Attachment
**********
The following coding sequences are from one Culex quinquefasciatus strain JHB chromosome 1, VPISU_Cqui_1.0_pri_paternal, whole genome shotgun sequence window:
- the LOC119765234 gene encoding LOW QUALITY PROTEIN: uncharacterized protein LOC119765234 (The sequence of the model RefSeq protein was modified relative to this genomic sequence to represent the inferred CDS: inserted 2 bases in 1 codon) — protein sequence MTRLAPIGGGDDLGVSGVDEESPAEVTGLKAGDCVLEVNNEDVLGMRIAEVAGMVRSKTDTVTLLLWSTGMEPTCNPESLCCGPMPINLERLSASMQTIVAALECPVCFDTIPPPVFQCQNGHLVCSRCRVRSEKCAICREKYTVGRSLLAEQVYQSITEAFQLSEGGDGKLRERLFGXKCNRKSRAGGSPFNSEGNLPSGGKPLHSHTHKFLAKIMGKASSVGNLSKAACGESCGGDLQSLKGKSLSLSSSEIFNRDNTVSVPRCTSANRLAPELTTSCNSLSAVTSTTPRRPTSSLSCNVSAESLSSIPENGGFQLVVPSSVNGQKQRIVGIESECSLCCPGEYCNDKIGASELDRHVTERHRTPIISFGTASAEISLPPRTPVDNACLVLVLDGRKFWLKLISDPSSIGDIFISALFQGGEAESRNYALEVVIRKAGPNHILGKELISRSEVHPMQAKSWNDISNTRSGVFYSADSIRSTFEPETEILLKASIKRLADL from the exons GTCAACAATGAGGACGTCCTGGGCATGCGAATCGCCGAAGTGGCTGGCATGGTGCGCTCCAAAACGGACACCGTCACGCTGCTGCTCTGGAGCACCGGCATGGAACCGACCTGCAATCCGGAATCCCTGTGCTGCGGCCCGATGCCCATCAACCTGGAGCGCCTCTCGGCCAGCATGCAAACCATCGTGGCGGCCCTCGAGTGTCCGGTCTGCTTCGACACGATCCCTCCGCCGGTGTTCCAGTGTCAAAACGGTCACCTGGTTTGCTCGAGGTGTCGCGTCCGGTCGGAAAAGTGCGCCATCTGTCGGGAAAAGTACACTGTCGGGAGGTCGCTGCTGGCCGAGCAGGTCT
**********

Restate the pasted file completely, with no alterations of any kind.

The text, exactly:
The following coding sequences are from one Culex quinquefasciatus strain JHB chromosome 1, VPISU_Cqui_1.0_pri_paternal, whole genome shotgun sequence window:
- the LOC119765234 gene encoding LOW QUALITY PROTEIN: uncharacterized protein LOC119765234 (The sequence of the model RefSeq protein was modified relative to this genomic sequence to represent the inferred CDS: inserted 2 bases in 1 codon) — protein sequence MTRLAPIGGGDDLGVSGVDEESPAEVTGLKAGDCVLEVNNEDVLGMRIAEVAGMVRSKTDTVTLLLWSTGMEPTCNPESLCCGPMPINLERLSASMQTIVAALECPVCFDTIPPPVFQCQNGHLVCSRCRVRSEKCAICREKYTVGRSLLAEQVYQSITEAFQLSEGGDGKLRERLFGXKCNRKSRAGGSPFNSEGNLPSGGKPLHSHTHKFLAKIMGKASSVGNLSKAACGESCGGDLQSLKGKSLSLSSSEIFNRDNTVSVPRCTSANRLAPELTTSCNSLSAVTSTTPRRPTSSLSCNVSAESLSSIPENGGFQLVVPSSVNGQKQRIVGIESECSLCCPGEYCNDKIGASELDRHVTERHRTPIISFGTASAEISLPPRTPVDNACLVLVLDGRKFWLKLISDPSSIGDIFISALFQGGEAESRNYALEVVIRKAGPNHILGKELISRSEVHPMQAKSWNDISNTRSGVFYSADSIRSTFEPETEILLKASIKRLADL from the exons GTCAACAATGAGGACGTCCTGGGCATGCGAATCGCCGAAGTGGCTGGCATGGTGCGCTCCAAAACGGACACCGTCACGCTGCTGCTCTGGAGCACCGGCATGGAACCGACCTGCAATCCGGAATCCCTGTGCTGCGGCCCGATGCCCATCAACCTGGAGCGCCTCTCGGCCAGCATGCAAACCATCGTGGCGGCCCTCGAGTGTCCGGTCTGCTTCGACACGATCCCTCCGCCGGTGTTCCAGTGTCAAAACGGTCACCTGGTTTGCTCGAGGTGTCGCGTCCGGTCGGAAAAGTGCGCCATCTGTCGGGAAAAGTACACTGTCGGGAGGTCGCTGCTGGCCGAGCAGGTCT